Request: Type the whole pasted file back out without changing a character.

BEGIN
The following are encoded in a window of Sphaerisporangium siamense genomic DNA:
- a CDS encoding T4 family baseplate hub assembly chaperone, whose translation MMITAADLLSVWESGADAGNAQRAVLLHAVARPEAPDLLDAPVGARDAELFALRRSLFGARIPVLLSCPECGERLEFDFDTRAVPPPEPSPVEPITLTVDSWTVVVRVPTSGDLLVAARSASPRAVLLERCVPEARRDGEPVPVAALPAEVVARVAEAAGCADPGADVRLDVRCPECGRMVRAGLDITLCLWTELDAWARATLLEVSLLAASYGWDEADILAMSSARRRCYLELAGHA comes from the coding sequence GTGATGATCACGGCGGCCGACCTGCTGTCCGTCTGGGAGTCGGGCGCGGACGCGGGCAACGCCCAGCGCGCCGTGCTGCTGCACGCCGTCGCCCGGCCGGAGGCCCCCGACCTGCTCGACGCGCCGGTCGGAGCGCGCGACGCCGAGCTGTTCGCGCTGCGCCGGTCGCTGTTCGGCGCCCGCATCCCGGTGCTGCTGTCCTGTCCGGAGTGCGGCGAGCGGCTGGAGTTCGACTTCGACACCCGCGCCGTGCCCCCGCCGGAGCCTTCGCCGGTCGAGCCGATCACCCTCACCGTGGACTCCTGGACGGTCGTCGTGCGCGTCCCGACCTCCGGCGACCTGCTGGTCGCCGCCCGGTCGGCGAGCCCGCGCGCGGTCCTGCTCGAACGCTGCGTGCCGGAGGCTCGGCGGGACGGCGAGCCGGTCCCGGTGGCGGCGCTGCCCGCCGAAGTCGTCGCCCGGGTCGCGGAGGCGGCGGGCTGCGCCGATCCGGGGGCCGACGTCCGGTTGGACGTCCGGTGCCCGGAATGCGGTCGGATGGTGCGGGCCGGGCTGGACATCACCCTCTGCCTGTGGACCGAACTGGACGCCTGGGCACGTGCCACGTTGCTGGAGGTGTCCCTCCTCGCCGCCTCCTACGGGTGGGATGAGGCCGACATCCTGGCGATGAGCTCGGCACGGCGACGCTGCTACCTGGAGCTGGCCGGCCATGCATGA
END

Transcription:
The following are encoded in a window of Sphaerisporangium siamense genomic DNA:
- a CDS encoding T4 family baseplate hub assembly chaperone, whose translation MMITAADLLSVWESGADAGNAQRAVLLHAVARPEAPDLLDAPVGARDAELFALRRSLFGARIPVLLSCPECGERLEFDFDTRAVPPPEPSPVEPITLTVDSWTVVVRVPTSGDLLVAARSASPRAVLLERCVPEARRDGEPVPVAALPAEVVARVAEAAGCADPGADVRLDVRCPECGRMVRAGLDITLCLWTELDAWARATLLEVSLLAASYGWDEADILAMSSARRRCYLELAGHA comes from the coding sequence GTGATGATCACGGCGGCCGACCTGCTGTCCGTCTGGGAGTCGGGCGCGGACGCGGGCAACGCCCAGCGCGCCGTGCTGCTGCACGCCGTCGCCCGGCCGGAGGCCCCCGACCTGCTCGACGCGCCGGTCGGAGCGCGCGACGCCGAGCTGTTCGCGCTGCGCCGGTCGCTGTTCGGCGCCCGCATCCCGGTGCTGCTGTCCTGTCCGGAGTGCGGCGAGCGGCTGGAGTTCGACTTCGACACCCGCGCCGTGCCCCCGCCGGAGCCTTCGCCGGTCGAGCCGATCACCCTCACCGTGGACTCCTGGACGGTCGTCGTGCGCGTCCCGACCTCCGGCGACCTGCTGGTCGCCGCCCGGTCGGCGAGCCCGCGCGCGGTCCTGCTCGAACGCTGCGTGCCGGAGGCTCGGCGGGACGGCGAGCCGGTCCCGGTGGCGGCGCTGCCCGCCGAAGTCGTCGCCCGGGTCGCGGAGGCGGCGGGCTGCGCCGATCCGGGGGCCGACGTCCGGTTGGACGTCCGGTGCCCGGAATGCGGTCGGATGGTGCGGGCCGGGCTGGACATCACCCTCTGCCTGTGGACCGAACTGGACGCCTGGGCACGTGCCACGTTGCTGGAGGTGTCCCTCCTCGCCGCCTCCTACGGGTGGGATGAGGCCGACATCCTGGCGATGAGCTCGGCACGGCGACGCTGCTACCTGGAGCTGGCCGGCCATGCATGA